Drafting a Blurb – the craft of catching a reader

Once I started thinking about blurbs, it became clear how little I rely on them these days.

I usually choose books to read because I’ve already read or heard about them – on blogs, in reviews, in articles, on podcasts. It’s rare for me to pick up a random book, read the blurb on the back and buy it. Even at the library, whether or not a book takes my fancy seems to very much depend on my mood at exactly that point in time.

But that said, when I pick up that book I’ve seen reviewed, or heard about on a podcast, or saw mentioned in an interview with an author – I still read the blurb. And only then do I either buy or borrow the book, or put it back on the shelf. I can’t imagine choosing a newly released book that didn’t have a blurb (although I reckon a classic might get away with it).

Do you read the blurb on the back? How seriously does it influence your reading choices?

Because here I am, agonizing over the blurb for my own book.

Below is the text I’ve agreed with my editor. She wrote it, and I tweaked it a little. I’d love your feedback although I’m not sure to what extent anything could be changed at this stage.

In 1788 a young gentlewoman raised in the vicarage of an English village married a handsome, haughty and penniless army officer. In any Austen novel that would be the end of the story, but for the real-life woman who became an Australian farming entrepreneur, it was just the beginning.  John Macarthur took credit for establishing the Australian wool industry and would feature on the two-dollar note, but it was practical Elizabeth who managed their holdings while dealing with the results of John’s manias: duels, quarrels, court cases, a military coup, long absences overseas, grandiose construction projects and, finally, his descent into certified insanity. Michelle Scott Tucker shines a light on an oft-overlooked aspect of Australia’s history in this fascinating story of a remarkable woman.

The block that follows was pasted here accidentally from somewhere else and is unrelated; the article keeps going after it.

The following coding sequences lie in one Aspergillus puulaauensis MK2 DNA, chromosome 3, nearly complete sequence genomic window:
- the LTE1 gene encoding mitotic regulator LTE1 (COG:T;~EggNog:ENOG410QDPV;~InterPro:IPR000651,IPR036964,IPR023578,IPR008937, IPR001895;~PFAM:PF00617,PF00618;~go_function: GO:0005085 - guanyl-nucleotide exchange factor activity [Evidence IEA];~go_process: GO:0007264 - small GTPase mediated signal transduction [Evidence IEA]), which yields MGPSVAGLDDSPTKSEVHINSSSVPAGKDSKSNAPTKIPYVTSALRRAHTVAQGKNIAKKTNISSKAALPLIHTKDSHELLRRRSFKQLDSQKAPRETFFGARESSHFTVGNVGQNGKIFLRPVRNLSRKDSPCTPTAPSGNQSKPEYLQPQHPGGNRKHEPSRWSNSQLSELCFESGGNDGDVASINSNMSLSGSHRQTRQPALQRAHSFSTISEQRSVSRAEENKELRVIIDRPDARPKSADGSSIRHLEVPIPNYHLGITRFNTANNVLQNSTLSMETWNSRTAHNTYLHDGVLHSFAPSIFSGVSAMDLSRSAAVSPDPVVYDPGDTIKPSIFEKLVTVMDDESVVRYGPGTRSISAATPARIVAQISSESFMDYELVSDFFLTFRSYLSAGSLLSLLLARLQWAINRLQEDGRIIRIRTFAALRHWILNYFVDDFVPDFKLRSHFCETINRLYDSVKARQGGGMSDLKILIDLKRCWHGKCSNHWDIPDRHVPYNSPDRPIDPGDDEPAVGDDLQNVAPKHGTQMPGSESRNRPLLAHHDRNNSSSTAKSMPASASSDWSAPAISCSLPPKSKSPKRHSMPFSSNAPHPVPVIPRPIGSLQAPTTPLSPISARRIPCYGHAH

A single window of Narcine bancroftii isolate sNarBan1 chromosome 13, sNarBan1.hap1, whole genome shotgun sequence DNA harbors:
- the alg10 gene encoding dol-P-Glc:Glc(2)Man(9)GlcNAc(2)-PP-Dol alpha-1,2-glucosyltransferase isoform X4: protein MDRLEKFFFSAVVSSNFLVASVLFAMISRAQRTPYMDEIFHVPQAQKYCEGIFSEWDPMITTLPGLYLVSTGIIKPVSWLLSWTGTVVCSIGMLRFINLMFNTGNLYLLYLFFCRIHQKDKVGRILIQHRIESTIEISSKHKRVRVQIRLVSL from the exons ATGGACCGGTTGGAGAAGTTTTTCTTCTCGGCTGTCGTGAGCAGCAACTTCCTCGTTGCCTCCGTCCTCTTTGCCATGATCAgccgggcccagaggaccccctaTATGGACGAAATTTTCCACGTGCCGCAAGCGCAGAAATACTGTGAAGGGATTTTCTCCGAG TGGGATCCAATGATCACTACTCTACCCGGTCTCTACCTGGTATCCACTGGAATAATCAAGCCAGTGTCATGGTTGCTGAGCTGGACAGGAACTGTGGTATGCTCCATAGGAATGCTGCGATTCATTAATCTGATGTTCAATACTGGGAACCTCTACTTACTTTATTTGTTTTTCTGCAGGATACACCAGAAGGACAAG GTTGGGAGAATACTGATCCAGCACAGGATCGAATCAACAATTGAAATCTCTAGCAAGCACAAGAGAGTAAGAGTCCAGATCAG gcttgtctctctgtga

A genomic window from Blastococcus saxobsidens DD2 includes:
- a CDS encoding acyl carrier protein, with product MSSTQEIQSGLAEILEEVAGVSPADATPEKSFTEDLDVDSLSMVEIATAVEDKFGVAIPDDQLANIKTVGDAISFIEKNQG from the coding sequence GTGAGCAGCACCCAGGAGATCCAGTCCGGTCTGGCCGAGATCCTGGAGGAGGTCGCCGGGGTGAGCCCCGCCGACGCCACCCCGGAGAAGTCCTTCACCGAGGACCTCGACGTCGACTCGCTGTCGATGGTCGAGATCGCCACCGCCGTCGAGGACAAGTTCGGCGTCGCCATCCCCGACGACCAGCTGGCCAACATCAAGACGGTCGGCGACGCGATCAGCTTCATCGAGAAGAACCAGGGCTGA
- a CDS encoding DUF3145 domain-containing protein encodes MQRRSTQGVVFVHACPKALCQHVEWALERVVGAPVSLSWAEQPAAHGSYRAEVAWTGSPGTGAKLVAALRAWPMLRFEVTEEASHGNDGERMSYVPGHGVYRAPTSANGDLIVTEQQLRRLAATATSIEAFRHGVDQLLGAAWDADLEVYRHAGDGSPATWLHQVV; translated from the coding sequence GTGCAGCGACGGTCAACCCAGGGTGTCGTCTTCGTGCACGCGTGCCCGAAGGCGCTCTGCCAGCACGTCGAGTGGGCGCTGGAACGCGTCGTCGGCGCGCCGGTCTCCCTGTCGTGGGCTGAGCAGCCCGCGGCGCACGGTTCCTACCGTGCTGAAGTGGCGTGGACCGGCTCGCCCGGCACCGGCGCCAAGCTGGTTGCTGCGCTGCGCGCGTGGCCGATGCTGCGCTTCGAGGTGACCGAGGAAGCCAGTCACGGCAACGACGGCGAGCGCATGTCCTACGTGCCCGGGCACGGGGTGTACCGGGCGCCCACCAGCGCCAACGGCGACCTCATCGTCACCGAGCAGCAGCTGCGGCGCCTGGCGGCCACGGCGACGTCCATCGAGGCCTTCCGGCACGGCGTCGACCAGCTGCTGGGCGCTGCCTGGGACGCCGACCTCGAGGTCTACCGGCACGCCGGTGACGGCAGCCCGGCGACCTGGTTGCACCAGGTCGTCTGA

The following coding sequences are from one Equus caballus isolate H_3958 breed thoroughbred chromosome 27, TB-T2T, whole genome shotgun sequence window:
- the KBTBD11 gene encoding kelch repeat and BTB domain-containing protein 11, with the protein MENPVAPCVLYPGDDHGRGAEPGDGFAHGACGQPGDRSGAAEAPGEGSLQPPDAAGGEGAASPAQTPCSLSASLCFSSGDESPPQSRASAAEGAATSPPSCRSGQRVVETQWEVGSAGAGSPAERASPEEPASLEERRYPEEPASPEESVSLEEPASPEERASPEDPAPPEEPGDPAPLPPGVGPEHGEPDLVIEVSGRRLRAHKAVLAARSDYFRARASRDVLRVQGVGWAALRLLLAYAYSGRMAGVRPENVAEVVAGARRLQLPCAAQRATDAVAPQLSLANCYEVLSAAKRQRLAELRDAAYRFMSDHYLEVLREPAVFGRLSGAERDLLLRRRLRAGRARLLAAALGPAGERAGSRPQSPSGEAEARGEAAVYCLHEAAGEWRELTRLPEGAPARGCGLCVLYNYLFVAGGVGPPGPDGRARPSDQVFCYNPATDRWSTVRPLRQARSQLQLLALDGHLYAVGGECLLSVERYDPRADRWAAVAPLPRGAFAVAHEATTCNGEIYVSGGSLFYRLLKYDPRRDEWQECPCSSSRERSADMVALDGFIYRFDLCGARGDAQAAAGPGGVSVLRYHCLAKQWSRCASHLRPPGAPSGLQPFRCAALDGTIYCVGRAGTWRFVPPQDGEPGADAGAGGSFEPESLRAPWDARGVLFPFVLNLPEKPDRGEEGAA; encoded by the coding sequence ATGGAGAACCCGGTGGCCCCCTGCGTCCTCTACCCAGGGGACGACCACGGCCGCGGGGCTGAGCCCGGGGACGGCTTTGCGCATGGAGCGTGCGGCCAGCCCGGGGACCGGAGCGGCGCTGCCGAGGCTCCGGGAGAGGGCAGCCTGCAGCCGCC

Even as I typed it here, I kept finding fault with it. I had to remind myself that a blurb reader will likely have looked at the cover first, and be aware that they are holding a biography about someone called Elizabeth Macarthur. John is a crucial driver of Elizabeth’s story, as much as I wish the blurb were all (and only) about her. My husband dislikes the phrase oft-overlooked (it was the editor’s, not mine). Feel free to tell me all the things you dislike about it too!

Oh, and the title? We’ve discussed it here before, in a post called Catchy Titles are Crucial. It will be Elizabeth Macarthur: A life at the edge of the world. Unless you can think of anything better, of course…

2018-03-25T00:51:28+00:00 September 23rd, 2017|Work in Progress, Writing|15 Comments


  1. sharkell September 23, 2017 at 7:14 pm - Reply

    I like the blurb – it grabs your attention and makes you wonder. You could suggest ‘often overlooked’ rather than oft-overlooked. I like that a bit better. And I would also suggest a change to ‘holdings’, maybe ‘business interests’ or ‘land holdings’? Unfortunately I don’t really like the title. I’ll have a think on that and come back if I can think of something I like more – maybe something with ‘rural’ in it?

    • Michelle Scott Tucker September 23, 2017 at 7:27 pm - Reply

      Thanks Sharkell, and welcome! Any and all suggestions for titles gratefully received. A friend recently suggested ‘Sheep, Pray, Love’. 😉

  2. wadholloway September 23, 2017 at 7:15 pm - Reply

    By chance, I have the new Caroline Chisholm in my bag –
    If Capt James Cook discovered Australia
    If John Macarthur planted the first seeds if its extraordinary prosperity – if Ludwig Leichardt penetrated and explored its before unknown interior – Caroline Chisholm has done more… she alone has colonised it in the true sense of the term. (The Empire, Aug. 1859)